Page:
David Mareira, a Dorchester resident who is an Executive-in-Residence at Wentworth Institute of Technology, believes that the “Make it Big with football star James Develin” series and design challenge represents the chance for Dorchester youth to do just that.

“What’s fascinating about this program for Dorchester students and students across BPS is that they’re getting real design and engineering skills in partnership with AutoDesk and Wentworth, and I think it’s a real lesson to them that you can take something you love and then turn that passion into an occupation,” Mareira said. “I grew up in New Bedford, I’m the first person in my family to go to college, and if somebody had called me up and said, ‘Hey, do you want free classes to design and engineer, or be an architect—I didn’t know any of those were possibilities."

Mareira adds: "Sometimes it only takes that one opportunity to make the difference between ‘[It’s] crazy to think I could be an astronaut’ and ‘Holy cow, she lives in Fields Corner and if she can do it, I can do it!"

Nguyen would encourage other Dorchester youth looking to make the leap from Fields Corner to cutting-edge design to research future opportunities now.

“If you’d like to study abroad in college, find colleges that provide you the opportunity to study abroad while learning what you want to learn,” she said. “What are their average SAT scores? What is the GPA requirement? Are you there yet? If not, what can you do today to get there?”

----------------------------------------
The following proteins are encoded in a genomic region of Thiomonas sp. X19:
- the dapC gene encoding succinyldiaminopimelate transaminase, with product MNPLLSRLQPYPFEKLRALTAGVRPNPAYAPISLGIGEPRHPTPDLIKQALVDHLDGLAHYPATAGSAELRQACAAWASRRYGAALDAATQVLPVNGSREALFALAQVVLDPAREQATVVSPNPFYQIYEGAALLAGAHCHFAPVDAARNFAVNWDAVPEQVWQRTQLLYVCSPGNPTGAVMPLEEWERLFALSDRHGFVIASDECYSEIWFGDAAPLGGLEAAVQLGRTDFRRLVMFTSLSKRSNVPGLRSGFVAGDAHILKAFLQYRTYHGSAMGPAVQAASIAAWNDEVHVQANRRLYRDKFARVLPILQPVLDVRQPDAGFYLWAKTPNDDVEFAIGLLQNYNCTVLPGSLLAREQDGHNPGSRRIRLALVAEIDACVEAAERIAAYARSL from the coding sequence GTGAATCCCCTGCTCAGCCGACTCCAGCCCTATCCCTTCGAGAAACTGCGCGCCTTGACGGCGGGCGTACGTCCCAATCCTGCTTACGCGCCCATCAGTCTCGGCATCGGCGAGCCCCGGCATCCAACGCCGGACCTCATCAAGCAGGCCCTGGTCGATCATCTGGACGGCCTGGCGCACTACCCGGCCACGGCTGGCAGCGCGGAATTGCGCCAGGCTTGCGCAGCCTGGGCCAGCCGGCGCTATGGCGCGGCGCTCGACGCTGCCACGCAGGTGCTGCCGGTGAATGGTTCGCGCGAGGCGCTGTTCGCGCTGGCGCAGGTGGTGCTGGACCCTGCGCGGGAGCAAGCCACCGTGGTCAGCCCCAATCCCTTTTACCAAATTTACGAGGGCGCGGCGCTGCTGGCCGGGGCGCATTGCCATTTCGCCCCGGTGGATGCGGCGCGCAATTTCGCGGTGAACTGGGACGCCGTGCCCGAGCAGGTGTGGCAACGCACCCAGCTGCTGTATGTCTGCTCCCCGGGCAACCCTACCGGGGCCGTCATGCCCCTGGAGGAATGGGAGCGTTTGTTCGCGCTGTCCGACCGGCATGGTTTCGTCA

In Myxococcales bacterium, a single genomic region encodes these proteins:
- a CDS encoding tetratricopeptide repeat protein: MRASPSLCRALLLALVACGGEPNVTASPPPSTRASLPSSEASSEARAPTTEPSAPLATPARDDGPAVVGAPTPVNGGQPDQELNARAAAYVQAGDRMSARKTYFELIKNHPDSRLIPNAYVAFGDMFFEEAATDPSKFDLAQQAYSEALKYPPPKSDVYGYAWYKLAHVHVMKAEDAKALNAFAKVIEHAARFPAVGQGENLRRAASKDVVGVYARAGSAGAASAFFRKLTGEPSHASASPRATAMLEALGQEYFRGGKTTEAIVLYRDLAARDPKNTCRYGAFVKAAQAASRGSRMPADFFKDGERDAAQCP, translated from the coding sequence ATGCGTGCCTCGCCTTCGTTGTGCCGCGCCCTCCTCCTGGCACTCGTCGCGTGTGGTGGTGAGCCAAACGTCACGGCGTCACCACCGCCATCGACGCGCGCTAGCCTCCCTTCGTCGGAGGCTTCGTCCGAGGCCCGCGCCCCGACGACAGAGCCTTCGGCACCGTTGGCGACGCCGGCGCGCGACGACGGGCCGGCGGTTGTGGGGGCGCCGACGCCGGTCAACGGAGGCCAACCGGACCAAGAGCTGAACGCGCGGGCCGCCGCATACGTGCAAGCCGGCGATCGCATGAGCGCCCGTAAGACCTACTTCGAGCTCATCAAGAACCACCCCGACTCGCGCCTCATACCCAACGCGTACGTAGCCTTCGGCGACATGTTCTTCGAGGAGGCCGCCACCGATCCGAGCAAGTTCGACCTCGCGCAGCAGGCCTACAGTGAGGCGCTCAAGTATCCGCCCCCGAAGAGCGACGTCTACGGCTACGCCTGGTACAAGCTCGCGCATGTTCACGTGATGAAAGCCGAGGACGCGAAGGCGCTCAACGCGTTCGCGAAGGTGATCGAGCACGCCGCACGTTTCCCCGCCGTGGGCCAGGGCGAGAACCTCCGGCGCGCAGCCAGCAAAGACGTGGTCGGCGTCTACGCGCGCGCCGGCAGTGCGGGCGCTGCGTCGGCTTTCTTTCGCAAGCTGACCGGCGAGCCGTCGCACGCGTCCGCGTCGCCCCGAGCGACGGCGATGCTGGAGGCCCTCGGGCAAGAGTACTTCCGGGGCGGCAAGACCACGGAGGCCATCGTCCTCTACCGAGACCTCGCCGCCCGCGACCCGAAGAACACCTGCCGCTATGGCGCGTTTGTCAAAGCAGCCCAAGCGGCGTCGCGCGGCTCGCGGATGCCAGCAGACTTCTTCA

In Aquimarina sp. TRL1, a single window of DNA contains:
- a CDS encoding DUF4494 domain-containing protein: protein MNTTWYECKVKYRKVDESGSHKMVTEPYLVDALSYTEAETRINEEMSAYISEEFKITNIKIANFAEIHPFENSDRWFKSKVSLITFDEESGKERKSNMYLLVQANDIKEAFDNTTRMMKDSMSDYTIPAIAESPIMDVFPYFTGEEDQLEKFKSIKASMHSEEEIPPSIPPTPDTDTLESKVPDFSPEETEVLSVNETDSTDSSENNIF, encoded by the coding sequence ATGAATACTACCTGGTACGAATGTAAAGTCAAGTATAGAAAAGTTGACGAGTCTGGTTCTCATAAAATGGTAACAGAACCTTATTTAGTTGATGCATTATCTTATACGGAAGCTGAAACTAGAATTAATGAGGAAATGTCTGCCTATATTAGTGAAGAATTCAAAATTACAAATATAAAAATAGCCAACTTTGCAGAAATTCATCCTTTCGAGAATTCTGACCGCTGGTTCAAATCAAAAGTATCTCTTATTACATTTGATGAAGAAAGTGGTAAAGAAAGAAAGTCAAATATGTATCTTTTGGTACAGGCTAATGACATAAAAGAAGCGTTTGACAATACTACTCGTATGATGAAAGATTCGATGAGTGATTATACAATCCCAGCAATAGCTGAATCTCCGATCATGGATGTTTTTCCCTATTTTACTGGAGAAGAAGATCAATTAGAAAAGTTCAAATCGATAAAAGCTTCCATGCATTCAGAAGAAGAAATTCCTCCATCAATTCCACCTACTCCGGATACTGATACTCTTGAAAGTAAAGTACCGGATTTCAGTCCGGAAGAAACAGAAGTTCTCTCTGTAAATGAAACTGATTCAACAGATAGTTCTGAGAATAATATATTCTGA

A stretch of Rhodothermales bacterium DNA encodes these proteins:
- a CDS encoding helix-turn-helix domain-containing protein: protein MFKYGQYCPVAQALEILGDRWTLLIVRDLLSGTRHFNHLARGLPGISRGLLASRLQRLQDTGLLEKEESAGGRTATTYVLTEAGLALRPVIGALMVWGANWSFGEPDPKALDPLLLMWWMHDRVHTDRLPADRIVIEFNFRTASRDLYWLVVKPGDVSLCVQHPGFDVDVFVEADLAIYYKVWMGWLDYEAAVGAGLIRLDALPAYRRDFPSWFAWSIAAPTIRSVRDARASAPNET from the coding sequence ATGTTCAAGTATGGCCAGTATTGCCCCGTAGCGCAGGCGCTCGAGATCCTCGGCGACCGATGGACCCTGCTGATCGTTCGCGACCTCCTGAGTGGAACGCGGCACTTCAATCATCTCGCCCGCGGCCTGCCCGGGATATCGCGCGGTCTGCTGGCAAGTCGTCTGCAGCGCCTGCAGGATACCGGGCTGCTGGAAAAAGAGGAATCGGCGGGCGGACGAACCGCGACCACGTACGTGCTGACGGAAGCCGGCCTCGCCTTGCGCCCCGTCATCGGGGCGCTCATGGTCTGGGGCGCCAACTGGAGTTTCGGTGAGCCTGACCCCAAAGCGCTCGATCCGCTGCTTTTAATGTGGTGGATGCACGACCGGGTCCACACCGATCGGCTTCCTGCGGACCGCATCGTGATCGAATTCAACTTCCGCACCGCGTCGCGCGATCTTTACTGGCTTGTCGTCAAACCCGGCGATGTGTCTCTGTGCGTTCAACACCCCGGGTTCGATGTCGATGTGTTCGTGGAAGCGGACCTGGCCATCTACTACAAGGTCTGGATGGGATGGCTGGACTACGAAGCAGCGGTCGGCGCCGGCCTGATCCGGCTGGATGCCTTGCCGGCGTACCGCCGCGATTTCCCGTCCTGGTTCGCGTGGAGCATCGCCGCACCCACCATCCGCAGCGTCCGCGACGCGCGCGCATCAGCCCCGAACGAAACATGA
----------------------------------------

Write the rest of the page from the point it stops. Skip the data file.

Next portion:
For Nguyen, the future quite likely means further studies in addition to her dream job. She has decided to return to graduate school later this year to study design. And, she plans to make return visits to Boston often to see her family.

In addition to planning ahead, Nguyen wants young Dorchester residents to remember that “people want to help you.”

“They are inspired by your goals and dreams as long as you are willing to be open-minded and try out new things,” she said. “You do not have to be ‘smart’ to enter the STEM field. You just need curiosity and the will to find out the answers. Whether you are talented or not, persistence will go a long way.”

Nguyen notes that she herself went through many interviews before landing her current position.

“It just kind of shows that you only need one yes. You never know.”

That persistence might just lead them all the way to outer space.